Comic book adaption

See also


  1. 1 2 "Treasure Island: Detail View". American Film Institute. Retrieved May 18, 2014.
  2. "IMDb: Treasure Island (1950)". Retrieved 17 October 2014.
  3. "BOB HOPE BEST DRAW IN BRITISH THEATRES.". The Mercury (Hobart, Tas. : 1860 - 1954). Hobart, Tas.: National Library of Australia. 29 December 1950. p. 4. Retrieved 24 April 2012.
  4. "AFI's 100 Years...100 Heroes & Villains Nominees" (PDF). Retrieved 2016-08-06.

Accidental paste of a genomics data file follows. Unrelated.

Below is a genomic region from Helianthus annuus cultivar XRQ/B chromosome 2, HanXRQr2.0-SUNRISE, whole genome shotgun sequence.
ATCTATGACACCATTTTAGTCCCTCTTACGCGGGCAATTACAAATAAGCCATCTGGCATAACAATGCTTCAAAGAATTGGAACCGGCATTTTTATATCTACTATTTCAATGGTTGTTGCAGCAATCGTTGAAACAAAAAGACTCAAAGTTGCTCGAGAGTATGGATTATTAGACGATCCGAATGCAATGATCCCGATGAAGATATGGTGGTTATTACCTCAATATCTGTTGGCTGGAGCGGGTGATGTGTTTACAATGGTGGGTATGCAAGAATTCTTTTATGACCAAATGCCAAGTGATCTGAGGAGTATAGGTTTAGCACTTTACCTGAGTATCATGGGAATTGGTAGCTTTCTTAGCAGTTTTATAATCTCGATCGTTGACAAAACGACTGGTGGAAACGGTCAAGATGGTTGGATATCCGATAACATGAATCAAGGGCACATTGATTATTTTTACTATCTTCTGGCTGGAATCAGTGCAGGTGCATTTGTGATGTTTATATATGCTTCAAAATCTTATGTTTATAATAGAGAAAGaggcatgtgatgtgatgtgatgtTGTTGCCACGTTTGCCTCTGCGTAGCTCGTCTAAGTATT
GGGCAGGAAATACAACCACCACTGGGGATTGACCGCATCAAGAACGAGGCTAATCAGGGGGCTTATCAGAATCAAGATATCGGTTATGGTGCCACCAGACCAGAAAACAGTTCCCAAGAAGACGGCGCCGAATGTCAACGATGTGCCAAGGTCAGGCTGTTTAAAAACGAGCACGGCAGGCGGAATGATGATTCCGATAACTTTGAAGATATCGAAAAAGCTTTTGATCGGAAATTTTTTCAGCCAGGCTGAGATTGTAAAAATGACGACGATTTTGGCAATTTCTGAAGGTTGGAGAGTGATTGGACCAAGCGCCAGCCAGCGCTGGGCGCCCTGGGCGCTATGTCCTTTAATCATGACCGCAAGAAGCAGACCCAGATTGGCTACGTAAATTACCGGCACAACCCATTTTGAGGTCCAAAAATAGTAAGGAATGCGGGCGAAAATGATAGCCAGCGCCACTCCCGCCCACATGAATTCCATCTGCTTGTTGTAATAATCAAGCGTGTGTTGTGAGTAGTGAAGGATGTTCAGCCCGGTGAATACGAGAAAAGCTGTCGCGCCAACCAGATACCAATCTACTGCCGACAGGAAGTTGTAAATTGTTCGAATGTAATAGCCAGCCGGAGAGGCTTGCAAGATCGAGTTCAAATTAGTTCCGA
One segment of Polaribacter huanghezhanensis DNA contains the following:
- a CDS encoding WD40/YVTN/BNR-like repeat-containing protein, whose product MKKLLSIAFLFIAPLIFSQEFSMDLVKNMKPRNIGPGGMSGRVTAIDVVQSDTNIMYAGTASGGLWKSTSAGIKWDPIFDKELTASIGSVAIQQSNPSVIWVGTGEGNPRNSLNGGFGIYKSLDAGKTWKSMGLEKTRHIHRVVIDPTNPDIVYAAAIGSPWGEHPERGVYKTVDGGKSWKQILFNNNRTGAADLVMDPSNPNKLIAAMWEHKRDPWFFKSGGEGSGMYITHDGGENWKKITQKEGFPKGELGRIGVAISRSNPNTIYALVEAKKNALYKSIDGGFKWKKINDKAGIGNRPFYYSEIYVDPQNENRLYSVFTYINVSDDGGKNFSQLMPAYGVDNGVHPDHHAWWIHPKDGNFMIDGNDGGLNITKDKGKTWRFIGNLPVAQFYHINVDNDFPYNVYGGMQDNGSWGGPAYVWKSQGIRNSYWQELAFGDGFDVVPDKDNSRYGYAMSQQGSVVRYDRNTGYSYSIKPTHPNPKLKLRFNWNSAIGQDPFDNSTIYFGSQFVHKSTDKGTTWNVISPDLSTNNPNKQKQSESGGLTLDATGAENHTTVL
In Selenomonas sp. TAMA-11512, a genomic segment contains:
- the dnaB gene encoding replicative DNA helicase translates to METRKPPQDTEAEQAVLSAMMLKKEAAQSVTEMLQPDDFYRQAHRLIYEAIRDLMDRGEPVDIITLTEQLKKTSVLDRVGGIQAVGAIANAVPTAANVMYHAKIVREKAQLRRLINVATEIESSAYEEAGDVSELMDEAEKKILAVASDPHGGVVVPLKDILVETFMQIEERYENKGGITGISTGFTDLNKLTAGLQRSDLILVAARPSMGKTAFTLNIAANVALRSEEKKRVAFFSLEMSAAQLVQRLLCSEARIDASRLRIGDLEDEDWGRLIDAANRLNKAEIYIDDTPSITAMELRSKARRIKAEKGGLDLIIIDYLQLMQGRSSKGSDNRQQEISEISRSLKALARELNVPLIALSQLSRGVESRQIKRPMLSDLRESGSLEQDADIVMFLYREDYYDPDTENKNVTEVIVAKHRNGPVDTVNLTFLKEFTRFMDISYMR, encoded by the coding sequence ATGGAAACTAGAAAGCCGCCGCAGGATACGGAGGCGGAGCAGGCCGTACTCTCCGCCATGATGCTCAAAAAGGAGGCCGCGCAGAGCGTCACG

5. "Treasure Island (1950)". Turner Classic Movies. Retrieved September 29, 2016.
  6. "Treasure Island [41AS]". LaserDisc Database. Retrieved September 29, 2016.
  7. "Treasure Island [041 AS]". LaserDisc Database. Retrieved September 29, 2016.
  8. "Dell Four Color #624". Grand Comics Database.
  9. Dell Four Color #624 at the Comic Book DB